Today we’re joined by Luke Moy. Luke is a wonderful writer who specializes in essays and non-fiction, though he’s currently working on his first novel. He’s working towards a degree in Creative Writing, and also studies Women and Genders studies. Luke is definitely a passionate writer and has a very bright future ahead of him. My thanks to him for taking the time to participate in this interview.
Please, tell us about your art.
I’m a writer, mostly essays and non-fiction material, but I love to write short stories, and I’m currently working on a book, so that’s exciting! I’m working towards a degree in Creative Writing too.
What inspires you?
There are many people and things that inspire me. My close friends are supportive of me and I always draw inspiration from them. A lot of the author community on Twitter of late has given me drive to continue working on my writing. The shows and books I love leave significant personal impressions on me too.
What got you interested in your field? Have you always wanted to be an artist?
I’ve loved writing, or storytelling before I knew how to write. The ability to craft worlds and especially characters and themes around them has always fascinated me, and the authors who are able to do that well click with me almost instantly, so I guess that’s what got me interested in it informally. My parents are both academics (Dad’s a professor, Mom’s a historian), so I’ve always had the academic side of writing and English (and gender studies too) in me.
Do you have any kind of special or unique signature, symbol, or feature you include in your work that you’d be willing to reveal?
Not really. I do enjoy crafting characters around specific ideologies and setting them against each other, though. Working out different points of view and having them in discussion, I find that extremely satisfying.
What advice would you give young aspiring artists?
Keep at it if you’re struggling, give it a try if you’ve never done it before. I think also it’s important to put as much of yourself into a project as possible, because if you find that you’re doing that automatically, chances are you love it and will stick with it.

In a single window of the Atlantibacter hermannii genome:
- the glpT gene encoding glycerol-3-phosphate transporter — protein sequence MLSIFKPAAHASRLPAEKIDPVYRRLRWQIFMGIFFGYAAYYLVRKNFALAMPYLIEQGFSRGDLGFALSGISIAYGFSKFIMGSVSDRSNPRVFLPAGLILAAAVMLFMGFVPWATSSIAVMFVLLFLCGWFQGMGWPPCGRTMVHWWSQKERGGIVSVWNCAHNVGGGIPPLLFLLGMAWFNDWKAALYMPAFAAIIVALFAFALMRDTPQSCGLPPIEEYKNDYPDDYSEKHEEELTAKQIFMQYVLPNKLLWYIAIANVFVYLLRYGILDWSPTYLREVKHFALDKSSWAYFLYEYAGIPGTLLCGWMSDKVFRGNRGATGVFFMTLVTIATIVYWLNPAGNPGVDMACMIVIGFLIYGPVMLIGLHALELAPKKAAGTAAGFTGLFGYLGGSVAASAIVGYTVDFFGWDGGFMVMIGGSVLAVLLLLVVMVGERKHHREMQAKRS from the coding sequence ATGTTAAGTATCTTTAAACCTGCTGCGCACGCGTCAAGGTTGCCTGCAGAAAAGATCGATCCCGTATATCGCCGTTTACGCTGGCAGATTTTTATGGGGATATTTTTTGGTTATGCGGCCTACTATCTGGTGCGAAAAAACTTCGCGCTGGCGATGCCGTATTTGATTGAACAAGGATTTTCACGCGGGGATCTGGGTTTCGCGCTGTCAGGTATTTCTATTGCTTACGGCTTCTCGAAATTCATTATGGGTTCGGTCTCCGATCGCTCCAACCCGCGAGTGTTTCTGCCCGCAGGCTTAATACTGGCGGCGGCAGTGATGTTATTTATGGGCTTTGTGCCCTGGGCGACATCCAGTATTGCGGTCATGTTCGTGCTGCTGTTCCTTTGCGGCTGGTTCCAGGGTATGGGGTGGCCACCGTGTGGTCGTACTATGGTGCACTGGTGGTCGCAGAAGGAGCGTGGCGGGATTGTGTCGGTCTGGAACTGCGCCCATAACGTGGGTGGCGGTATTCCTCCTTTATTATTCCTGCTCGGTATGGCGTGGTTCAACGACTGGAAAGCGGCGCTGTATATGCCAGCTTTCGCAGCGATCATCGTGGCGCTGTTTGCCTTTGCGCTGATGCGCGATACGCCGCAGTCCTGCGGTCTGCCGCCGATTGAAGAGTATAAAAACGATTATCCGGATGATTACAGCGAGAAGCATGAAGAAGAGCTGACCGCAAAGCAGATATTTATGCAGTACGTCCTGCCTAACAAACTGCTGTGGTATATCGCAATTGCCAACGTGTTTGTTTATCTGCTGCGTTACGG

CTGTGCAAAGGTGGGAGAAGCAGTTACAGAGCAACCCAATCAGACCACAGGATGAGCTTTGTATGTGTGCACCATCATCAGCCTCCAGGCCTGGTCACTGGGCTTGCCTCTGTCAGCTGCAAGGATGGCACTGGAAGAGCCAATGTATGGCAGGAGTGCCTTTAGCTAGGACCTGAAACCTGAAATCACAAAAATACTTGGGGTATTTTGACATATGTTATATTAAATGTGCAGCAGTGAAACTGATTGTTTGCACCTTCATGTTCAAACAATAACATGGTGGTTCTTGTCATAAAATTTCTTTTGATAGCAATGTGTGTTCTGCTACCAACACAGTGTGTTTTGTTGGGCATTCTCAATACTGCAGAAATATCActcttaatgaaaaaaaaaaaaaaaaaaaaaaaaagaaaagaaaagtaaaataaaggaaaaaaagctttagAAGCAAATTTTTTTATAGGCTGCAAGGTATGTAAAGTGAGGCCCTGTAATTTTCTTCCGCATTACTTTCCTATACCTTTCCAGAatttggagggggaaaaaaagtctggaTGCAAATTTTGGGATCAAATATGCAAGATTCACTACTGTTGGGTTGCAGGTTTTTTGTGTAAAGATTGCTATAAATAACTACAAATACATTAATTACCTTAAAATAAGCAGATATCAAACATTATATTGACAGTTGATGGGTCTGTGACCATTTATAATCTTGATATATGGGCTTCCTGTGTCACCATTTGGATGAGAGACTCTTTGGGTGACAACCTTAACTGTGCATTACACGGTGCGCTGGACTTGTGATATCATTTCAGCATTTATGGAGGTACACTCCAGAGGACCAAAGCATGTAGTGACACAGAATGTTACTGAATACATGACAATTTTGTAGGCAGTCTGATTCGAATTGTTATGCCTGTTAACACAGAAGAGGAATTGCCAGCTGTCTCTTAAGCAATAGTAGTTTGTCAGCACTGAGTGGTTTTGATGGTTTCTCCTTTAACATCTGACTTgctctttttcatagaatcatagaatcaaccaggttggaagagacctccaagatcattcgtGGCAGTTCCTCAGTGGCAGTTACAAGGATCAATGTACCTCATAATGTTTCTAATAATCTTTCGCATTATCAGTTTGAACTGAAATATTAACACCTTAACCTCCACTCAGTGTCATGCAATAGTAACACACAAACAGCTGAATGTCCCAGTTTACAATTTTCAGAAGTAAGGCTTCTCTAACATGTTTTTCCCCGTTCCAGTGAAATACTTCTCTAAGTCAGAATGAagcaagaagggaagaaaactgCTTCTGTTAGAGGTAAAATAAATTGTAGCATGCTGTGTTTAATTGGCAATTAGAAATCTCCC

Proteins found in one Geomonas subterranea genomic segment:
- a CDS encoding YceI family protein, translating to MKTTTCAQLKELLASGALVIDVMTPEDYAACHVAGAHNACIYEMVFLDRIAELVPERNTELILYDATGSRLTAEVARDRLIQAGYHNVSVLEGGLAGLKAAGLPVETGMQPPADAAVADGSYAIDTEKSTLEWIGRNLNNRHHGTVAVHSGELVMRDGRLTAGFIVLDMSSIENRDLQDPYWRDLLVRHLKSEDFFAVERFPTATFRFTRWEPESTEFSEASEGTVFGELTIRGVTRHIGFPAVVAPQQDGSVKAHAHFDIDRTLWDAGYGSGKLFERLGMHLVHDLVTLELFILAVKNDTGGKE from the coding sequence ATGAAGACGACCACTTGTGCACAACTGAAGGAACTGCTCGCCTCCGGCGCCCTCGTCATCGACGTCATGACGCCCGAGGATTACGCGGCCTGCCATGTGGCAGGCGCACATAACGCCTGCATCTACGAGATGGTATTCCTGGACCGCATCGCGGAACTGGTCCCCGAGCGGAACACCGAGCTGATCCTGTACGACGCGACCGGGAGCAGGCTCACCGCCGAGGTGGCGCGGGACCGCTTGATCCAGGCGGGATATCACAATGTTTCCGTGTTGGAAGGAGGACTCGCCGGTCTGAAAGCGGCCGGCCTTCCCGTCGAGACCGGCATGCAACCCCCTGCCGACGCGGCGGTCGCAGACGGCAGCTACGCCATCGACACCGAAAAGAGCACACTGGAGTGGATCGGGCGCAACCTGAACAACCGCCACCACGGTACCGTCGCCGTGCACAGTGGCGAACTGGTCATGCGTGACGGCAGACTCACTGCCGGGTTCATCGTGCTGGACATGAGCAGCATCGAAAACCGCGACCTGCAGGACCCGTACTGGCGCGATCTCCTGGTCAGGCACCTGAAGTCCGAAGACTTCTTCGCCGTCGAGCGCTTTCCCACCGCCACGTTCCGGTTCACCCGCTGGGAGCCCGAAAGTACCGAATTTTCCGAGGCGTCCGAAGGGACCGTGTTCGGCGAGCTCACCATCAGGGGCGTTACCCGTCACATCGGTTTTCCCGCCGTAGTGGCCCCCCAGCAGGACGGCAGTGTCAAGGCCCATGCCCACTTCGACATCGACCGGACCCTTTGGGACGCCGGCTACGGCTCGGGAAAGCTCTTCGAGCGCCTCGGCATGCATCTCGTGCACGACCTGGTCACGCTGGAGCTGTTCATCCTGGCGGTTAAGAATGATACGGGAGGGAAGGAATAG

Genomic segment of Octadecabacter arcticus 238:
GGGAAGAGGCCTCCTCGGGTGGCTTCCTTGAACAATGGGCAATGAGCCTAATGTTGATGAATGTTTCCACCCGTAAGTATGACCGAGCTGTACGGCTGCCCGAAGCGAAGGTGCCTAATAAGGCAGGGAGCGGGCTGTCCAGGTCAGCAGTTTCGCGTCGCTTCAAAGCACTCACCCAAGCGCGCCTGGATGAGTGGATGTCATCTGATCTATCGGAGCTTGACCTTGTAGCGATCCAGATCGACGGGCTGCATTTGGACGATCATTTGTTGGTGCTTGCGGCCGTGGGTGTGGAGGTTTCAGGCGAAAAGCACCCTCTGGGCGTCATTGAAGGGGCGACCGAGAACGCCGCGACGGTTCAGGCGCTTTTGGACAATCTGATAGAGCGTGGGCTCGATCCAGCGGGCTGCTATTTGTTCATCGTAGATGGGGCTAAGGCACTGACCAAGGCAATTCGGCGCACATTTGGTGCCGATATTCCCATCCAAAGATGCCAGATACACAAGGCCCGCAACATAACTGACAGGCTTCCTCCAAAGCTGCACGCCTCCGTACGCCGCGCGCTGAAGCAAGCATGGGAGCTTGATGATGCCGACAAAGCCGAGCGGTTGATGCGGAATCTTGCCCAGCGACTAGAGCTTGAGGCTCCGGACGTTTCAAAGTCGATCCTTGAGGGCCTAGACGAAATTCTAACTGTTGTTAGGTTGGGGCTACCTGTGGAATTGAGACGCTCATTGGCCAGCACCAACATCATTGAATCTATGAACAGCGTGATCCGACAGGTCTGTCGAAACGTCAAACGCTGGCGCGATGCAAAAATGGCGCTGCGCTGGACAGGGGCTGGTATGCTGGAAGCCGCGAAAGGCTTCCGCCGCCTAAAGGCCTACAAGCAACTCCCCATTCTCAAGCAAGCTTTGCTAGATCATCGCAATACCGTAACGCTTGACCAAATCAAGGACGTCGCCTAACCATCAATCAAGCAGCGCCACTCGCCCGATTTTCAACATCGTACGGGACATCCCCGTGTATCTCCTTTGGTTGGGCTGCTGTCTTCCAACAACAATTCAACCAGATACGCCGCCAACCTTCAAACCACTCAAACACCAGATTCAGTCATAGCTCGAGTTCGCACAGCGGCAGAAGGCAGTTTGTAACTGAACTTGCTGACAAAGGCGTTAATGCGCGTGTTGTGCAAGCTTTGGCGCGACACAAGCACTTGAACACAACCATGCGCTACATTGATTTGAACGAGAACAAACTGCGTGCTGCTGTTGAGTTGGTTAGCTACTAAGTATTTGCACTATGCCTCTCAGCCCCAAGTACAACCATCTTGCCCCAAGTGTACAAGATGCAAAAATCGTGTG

Where on the spectrum do you identify?
I’m kinda still figuring that out honestly.
Have you encountered any kind of ace prejudice or ignorance in your field? If so, how do you handle it?
I did in my Feminist Theory class this past semester. The professor was recounting a conversation between her and her daughter about sex (the two were having the “birds and the bees” discussion as you do), and her daughter asked her why people would want to have sex in the first place. It crystallized for me (and for the professor) how conversations about sex especially from an early age are not only heteronormative but also extremely presumptive that this is an action that we will all do and want to do as some point. So, I approached the professor after class and thanked her for that insight but was also a bit sad that she didn’t delve further into the topic of asexuality (not even bothering to name the orientation in her discussion with us) or talk about the history of the orientation or anything. To my delight, she actually went back to the syllabus and added an entire reading on asexuality to our next days’ reading assignment (Kristen Scherrer’s “Coming to an Asexual Identity” in Sexualities, if you wanna check it out). This was great, because she could’ve just acknowledged me and went about her day, but she didn’t; she took my insights to heart and made the class learn more about it. Not exactly a story of prejudice, per se; I just think it’s nice that people are sometimes willing to listen to others and take their experiences into account.